Grace E. Robinson

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November 2007


Lover of stories - real and imaginary. Lover of words in any language. Lover of travel and the music of the world. Born and raised in Virginia, studied English and creative writing at Hollins University. Currently living in Idaho with a cat and a lot of books.

Average rating: 4.23 · 13 ratings · 6 reviews · 5 distinct works
Mrs. Jones and the Midas Tr...

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Blueshift

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The Winter Carousel and Oth...

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Mrs. Jones and the Watchmak...

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Blueshift

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More books by Grace E. Robinson…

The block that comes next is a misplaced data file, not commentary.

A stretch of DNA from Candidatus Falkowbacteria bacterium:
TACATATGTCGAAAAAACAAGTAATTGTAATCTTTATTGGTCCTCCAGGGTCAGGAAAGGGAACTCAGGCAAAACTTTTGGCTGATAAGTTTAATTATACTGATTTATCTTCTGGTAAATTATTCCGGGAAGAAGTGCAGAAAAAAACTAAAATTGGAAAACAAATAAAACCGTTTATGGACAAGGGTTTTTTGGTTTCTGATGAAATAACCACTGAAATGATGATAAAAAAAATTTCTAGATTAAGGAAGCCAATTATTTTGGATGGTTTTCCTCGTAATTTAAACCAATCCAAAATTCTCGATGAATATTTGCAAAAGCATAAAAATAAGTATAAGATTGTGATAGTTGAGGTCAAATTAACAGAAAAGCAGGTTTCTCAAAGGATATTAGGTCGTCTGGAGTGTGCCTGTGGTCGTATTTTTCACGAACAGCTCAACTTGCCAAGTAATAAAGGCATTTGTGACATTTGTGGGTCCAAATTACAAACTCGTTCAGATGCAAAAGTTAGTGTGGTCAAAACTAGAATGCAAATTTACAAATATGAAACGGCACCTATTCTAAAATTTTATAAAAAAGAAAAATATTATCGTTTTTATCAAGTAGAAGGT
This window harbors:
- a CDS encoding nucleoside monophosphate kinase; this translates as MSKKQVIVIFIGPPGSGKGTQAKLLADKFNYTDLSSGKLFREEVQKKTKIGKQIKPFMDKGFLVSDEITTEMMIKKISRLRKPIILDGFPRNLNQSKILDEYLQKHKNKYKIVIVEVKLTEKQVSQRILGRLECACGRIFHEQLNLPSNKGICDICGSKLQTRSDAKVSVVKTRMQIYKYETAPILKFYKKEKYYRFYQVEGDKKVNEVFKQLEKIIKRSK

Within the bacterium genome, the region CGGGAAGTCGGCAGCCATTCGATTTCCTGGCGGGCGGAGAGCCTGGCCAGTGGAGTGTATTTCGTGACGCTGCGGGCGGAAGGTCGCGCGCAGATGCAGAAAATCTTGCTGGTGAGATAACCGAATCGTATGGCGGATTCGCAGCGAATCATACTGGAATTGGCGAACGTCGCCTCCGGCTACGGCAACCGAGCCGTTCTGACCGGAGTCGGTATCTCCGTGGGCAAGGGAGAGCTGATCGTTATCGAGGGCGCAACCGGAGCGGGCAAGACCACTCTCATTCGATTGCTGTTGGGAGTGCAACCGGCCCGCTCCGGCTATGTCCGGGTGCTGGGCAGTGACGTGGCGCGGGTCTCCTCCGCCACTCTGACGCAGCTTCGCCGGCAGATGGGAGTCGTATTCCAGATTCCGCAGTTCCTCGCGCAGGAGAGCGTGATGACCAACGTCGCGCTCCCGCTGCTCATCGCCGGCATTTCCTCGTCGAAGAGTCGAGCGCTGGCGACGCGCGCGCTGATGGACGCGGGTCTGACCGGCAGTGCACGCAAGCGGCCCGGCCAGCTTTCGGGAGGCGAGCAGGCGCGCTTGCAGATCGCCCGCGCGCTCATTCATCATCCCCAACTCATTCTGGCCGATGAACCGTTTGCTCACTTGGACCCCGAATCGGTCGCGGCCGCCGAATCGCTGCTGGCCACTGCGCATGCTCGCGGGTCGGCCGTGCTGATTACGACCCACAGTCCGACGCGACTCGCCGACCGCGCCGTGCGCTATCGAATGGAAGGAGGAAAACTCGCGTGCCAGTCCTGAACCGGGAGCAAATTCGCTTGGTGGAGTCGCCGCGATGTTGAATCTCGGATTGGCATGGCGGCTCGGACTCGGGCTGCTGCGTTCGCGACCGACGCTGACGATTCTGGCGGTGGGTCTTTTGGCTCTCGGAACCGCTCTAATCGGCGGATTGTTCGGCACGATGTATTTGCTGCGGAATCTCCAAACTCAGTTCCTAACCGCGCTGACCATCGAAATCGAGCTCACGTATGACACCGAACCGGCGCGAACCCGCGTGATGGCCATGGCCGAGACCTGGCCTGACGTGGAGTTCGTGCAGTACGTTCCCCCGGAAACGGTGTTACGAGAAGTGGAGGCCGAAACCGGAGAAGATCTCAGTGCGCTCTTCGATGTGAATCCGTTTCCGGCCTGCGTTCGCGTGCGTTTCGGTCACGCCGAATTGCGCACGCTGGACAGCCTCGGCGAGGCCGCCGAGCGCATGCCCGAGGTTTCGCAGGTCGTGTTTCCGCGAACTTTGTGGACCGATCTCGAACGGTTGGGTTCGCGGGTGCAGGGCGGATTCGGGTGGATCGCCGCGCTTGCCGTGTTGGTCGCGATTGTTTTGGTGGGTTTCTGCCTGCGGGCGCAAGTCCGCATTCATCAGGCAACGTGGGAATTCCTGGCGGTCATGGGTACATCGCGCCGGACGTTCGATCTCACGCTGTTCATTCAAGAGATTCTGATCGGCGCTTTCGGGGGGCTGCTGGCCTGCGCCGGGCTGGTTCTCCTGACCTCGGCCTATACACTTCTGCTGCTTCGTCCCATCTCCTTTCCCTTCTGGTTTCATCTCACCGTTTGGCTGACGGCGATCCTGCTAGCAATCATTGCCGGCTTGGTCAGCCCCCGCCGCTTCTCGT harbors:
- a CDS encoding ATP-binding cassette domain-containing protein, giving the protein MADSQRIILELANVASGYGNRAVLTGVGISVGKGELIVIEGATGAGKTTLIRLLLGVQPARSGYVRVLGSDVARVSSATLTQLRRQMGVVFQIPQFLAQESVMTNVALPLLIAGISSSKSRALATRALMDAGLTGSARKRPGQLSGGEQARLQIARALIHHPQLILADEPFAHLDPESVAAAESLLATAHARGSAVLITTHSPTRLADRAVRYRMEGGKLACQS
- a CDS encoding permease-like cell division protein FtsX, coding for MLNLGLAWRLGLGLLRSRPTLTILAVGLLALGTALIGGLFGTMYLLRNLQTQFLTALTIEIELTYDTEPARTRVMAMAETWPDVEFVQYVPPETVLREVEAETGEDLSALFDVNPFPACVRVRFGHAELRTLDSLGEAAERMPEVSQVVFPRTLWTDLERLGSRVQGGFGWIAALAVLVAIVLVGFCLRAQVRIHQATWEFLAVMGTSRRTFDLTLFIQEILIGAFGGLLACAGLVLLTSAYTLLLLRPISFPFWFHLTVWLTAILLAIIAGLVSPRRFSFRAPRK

So what do you read while you’re in the middle of a writing project? From my personal experience, and some research and reading of other blogs/articles on the topic, there seem to be several different schools of thought on this topic. Read in your Genre If you want to know what’s popular in the genre […]
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Published on November 13, 2018 23:23 • 1 view

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Grace’s Recent Updates

Grace E. Robinson wrote a new blog post
So what do you read while you’re in the middle of a writing project? From my personal experience, and some research and reading of other blogs/arti... Read more of this blog post »
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The Tale of Oat Cake Crag by Susan Wittig Albert
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The Tale of Applebeck Orchard by Susan Wittig Albert
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Another charming story in this series. However, the overly-involved narrator writing style is getting a little tiresome and while it's a cute trope, it's way overdone. I also think the author spent far too much time on the animal characters - especia ...more
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The Tale of Briar Bank by Susan Wittig Albert